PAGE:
Instead of hacking into company databases, thieves are making off with personal data on hundreds of thousands of people the old-fashioned way -- by stealing machines from cargo holds, cars and offices.
The latest wave of data thefts started last month when someone broke into the home of a U.S. Department of Veteran's Affairs (VA) employee and stole computer hardware containing the names, Social Security numbers and dates of birth for 26.5 million U.S. veterans.
Late last week came news of three stolen laptops with data on the former employees of three supermarket chains, customers of Hotels.com and members of the YMCA.
In the first case, a laptop with pension data on former employees of supermarket chains Stop & Shop, Giant and Tops was reportedly stolen during a commercial flight. The information included Social Security numbers and was stored on a laptop belonging to an employee with Electronic Data Systems Corp. (EDS), a contractor that does business with the supermarkets' Dutch parent company, Royal Ahold.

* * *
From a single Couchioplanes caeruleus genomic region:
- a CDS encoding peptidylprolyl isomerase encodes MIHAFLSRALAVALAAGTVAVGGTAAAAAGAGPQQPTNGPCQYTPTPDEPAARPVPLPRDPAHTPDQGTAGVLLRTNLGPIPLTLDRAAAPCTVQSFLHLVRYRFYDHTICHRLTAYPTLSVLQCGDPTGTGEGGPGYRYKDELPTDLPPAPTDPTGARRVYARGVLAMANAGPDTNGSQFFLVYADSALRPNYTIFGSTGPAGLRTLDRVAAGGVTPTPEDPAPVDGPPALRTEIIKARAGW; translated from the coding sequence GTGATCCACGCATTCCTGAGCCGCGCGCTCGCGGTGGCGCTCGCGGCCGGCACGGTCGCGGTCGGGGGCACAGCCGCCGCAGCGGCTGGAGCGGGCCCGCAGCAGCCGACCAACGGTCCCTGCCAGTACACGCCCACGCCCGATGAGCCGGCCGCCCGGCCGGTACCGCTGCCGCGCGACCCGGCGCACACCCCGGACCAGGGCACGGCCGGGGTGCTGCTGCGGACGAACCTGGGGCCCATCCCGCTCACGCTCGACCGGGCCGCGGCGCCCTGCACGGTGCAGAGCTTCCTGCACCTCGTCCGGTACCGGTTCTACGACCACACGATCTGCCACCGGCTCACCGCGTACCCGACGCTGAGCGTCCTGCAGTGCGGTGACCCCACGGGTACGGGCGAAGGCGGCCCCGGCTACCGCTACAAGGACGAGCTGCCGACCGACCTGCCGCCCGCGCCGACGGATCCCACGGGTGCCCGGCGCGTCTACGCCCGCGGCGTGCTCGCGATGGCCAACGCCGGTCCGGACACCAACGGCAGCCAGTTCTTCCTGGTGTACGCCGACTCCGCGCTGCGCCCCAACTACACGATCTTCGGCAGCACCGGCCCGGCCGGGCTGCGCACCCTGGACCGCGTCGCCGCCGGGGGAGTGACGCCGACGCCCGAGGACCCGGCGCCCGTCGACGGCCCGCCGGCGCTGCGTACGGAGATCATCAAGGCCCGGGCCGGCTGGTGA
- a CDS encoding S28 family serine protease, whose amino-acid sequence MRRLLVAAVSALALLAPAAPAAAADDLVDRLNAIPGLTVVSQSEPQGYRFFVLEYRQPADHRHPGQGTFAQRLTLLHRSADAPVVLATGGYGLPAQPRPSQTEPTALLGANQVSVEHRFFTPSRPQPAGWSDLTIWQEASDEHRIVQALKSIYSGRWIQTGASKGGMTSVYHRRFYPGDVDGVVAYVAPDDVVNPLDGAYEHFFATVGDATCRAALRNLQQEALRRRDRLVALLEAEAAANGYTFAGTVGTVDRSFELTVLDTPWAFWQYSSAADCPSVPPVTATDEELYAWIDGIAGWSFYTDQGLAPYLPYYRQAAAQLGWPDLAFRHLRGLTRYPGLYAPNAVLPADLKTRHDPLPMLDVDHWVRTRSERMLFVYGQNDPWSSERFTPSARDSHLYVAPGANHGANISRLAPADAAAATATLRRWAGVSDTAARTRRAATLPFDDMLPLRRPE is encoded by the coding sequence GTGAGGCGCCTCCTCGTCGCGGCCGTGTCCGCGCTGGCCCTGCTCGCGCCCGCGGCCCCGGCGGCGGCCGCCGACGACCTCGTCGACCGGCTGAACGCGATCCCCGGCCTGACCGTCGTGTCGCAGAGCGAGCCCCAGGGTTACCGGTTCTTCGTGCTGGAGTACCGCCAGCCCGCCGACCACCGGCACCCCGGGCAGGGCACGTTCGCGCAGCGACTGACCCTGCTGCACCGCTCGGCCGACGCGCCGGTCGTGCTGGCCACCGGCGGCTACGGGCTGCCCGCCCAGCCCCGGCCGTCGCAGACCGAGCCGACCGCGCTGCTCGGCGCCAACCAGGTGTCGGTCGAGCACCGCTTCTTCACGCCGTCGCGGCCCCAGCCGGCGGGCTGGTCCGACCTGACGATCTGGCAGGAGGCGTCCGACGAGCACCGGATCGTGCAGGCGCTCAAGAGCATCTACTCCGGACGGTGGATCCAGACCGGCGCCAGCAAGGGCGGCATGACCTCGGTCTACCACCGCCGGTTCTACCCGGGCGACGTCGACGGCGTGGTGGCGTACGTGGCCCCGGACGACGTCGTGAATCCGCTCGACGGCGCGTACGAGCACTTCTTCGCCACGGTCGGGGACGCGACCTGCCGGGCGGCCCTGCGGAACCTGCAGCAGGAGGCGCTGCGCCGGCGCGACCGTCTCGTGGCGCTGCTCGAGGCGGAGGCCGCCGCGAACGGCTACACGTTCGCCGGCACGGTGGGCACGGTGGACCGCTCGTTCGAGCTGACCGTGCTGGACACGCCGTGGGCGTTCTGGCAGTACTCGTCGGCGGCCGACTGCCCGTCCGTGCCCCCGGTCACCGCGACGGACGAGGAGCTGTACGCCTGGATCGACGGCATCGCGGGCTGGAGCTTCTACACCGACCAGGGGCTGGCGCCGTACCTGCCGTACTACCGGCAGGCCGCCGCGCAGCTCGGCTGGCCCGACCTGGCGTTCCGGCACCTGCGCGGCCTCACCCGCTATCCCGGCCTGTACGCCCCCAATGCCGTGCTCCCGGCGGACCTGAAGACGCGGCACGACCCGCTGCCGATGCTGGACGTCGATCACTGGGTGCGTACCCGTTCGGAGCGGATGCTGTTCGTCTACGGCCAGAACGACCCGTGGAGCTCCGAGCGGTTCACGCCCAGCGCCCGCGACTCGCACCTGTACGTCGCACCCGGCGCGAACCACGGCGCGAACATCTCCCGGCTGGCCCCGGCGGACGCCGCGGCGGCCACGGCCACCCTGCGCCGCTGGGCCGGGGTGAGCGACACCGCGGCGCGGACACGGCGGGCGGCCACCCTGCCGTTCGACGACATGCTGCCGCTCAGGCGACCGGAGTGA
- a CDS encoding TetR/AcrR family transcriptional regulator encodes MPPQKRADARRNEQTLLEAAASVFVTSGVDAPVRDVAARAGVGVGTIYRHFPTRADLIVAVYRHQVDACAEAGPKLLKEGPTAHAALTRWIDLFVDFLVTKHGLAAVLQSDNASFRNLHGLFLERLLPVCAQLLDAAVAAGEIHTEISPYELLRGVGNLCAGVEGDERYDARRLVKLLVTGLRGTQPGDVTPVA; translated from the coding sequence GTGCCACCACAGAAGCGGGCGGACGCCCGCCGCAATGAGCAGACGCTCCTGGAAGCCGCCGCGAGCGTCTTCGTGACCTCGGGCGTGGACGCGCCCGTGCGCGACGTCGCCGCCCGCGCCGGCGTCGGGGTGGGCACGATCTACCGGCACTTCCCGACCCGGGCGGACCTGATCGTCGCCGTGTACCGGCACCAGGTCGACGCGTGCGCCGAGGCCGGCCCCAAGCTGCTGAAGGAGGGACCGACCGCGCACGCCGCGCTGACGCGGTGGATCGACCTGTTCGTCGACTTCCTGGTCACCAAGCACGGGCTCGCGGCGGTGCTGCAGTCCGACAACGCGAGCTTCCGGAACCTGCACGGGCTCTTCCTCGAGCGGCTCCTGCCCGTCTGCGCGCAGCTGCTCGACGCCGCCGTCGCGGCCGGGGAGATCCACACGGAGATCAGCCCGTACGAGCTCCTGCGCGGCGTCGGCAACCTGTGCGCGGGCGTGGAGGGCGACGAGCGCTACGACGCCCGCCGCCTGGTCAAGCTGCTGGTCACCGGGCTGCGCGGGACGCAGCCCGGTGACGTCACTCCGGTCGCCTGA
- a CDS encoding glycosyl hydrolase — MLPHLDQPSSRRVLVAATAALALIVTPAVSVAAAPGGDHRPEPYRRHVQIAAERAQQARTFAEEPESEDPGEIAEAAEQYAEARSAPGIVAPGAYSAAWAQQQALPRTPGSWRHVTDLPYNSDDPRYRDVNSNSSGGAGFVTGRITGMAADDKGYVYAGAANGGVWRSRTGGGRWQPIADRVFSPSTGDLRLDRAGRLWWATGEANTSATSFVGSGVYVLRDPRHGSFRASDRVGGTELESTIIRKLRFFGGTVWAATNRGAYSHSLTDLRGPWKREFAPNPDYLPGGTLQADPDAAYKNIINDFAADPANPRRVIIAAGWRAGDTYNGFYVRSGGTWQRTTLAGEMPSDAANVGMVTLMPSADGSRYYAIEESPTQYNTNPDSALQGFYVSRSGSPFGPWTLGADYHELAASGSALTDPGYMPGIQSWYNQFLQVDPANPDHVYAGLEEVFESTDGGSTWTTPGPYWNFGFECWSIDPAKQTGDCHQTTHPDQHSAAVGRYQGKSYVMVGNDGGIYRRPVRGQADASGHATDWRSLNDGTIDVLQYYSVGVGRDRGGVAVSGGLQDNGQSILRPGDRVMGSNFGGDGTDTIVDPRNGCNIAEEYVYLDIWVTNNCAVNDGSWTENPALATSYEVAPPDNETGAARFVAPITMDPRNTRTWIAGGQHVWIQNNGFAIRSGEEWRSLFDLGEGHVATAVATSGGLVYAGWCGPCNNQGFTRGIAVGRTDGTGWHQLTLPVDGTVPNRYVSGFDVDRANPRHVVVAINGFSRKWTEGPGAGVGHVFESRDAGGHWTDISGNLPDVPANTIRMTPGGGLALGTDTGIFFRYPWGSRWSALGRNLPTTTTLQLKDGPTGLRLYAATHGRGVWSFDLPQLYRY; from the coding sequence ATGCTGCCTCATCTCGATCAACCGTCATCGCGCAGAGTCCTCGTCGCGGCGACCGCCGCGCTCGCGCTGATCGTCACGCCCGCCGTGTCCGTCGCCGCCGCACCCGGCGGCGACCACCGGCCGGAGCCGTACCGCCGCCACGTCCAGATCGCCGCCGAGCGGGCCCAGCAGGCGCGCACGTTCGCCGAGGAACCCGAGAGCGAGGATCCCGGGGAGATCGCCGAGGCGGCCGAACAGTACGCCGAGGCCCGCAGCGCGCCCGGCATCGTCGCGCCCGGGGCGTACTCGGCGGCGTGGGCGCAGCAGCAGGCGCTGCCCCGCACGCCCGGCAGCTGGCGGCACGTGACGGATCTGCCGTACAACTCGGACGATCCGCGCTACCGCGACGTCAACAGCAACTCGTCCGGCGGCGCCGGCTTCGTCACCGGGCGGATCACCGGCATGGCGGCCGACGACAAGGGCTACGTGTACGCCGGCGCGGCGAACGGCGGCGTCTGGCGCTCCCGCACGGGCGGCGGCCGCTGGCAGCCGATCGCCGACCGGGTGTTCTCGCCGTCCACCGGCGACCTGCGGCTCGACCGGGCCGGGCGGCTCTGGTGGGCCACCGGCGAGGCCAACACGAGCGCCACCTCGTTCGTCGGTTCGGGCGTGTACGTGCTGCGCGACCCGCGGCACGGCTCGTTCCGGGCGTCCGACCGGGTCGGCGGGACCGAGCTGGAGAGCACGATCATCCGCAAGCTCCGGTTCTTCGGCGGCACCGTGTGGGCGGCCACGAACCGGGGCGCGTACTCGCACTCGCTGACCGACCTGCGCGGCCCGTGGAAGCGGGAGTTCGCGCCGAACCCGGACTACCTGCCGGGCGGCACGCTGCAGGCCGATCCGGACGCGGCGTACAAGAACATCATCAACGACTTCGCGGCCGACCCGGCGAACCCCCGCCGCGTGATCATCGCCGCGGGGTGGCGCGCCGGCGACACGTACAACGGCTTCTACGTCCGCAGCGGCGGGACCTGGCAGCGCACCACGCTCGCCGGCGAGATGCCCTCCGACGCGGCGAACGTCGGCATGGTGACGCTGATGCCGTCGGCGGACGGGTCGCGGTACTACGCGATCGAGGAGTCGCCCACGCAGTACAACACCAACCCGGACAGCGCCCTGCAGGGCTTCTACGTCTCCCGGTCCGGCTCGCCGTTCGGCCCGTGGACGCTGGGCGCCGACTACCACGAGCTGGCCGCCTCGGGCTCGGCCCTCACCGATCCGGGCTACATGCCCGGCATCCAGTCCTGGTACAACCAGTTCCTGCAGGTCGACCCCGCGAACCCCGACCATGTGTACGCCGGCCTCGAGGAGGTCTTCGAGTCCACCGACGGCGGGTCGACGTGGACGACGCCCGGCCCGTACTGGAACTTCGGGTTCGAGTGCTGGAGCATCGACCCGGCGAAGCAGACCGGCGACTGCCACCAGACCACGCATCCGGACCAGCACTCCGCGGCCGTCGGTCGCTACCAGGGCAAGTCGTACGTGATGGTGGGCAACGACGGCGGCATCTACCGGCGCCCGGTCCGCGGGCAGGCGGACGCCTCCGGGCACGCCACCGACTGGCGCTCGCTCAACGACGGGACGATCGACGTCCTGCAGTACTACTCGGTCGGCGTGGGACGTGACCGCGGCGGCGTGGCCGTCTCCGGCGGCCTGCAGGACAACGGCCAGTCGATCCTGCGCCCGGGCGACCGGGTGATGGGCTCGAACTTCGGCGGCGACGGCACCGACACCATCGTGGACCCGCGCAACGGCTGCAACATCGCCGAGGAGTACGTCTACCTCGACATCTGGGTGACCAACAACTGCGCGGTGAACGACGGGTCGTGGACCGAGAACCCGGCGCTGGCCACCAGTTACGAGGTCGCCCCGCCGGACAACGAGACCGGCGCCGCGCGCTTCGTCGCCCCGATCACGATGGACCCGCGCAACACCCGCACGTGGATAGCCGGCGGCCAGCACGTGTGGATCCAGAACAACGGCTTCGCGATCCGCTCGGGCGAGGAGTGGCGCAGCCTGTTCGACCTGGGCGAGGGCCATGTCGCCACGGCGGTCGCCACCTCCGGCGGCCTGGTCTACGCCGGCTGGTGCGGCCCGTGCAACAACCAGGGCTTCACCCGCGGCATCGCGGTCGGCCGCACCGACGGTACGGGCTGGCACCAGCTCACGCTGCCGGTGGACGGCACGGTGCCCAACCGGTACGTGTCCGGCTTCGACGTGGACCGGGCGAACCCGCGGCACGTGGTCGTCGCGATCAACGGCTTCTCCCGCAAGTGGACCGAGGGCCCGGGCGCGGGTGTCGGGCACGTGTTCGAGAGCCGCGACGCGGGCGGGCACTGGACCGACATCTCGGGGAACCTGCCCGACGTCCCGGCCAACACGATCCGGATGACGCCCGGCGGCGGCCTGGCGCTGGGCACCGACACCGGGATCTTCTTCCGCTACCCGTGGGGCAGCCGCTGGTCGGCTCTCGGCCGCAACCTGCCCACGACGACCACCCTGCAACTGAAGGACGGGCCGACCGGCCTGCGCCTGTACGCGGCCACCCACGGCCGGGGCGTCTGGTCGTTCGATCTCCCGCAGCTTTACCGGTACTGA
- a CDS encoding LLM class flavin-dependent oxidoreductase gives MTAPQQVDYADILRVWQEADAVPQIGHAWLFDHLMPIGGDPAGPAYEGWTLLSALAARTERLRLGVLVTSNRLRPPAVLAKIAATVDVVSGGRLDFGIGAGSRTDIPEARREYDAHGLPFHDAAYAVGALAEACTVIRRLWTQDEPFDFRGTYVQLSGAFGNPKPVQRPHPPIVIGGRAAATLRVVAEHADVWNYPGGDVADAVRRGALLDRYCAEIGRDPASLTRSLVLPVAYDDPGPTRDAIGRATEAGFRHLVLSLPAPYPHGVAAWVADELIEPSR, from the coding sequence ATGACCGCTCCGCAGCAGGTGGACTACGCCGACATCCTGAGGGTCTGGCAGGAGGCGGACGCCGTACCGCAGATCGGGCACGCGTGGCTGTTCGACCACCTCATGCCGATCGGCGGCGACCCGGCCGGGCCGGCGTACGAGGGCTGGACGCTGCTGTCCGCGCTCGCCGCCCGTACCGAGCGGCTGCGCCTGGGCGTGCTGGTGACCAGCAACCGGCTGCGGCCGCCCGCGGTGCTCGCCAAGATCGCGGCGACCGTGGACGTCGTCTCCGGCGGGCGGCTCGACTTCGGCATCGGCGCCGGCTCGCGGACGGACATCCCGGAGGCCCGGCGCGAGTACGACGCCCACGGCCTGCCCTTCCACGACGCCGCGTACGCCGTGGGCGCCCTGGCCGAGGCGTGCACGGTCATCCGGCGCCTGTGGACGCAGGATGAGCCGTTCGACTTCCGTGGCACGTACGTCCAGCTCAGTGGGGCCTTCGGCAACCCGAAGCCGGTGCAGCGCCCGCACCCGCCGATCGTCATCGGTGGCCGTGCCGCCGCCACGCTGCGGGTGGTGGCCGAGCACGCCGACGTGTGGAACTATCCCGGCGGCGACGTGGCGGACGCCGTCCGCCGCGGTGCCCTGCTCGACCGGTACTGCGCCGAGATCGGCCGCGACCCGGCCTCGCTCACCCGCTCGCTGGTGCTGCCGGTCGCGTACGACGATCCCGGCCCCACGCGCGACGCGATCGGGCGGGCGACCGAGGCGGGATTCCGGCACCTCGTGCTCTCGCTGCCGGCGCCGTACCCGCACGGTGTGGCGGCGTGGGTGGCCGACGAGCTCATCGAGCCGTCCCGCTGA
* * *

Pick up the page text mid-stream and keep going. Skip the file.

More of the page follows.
Ahold USA spokesman Barry Scher told The Associated Press (AP) that current employees are not affected.
EDS spokeswoman Kimberly Walton told the AP she couldn't disclose how many former employees of Ahold subsidiaries were affected because it "would put the information at greater risk." She said the computer was password-protected but that the sensitive information wasn't encrypted. She added that the employee violated EDS policy by checking the computer with baggage instead of taking the computer onboard as carry-on luggage.
The second case involved a laptop stolen during a car theft earlier this year. The computer belonged to an employee with Ernst & Young LLP, the auditor for Expedia Inc.'s Hotels.com. The laptop contained credit card data for 243,000 Hotels.com customers, according to published media reports.
The third case involved a laptop with data on more than 65,000 Rhode Island and Massachusetts YMCA members that was stolen from a locked office of the Providence, R.I., YMCA.
The computer was used by administrators of the organization's daycare program and contained bank account numbers, credit card information and names, addresses and personal family and medical details, the Providence Journal reported Friday.
There's no indication that the stolen information has been accessed or used, YMCA spokeswoman Michelle Riendeau told the newspaper.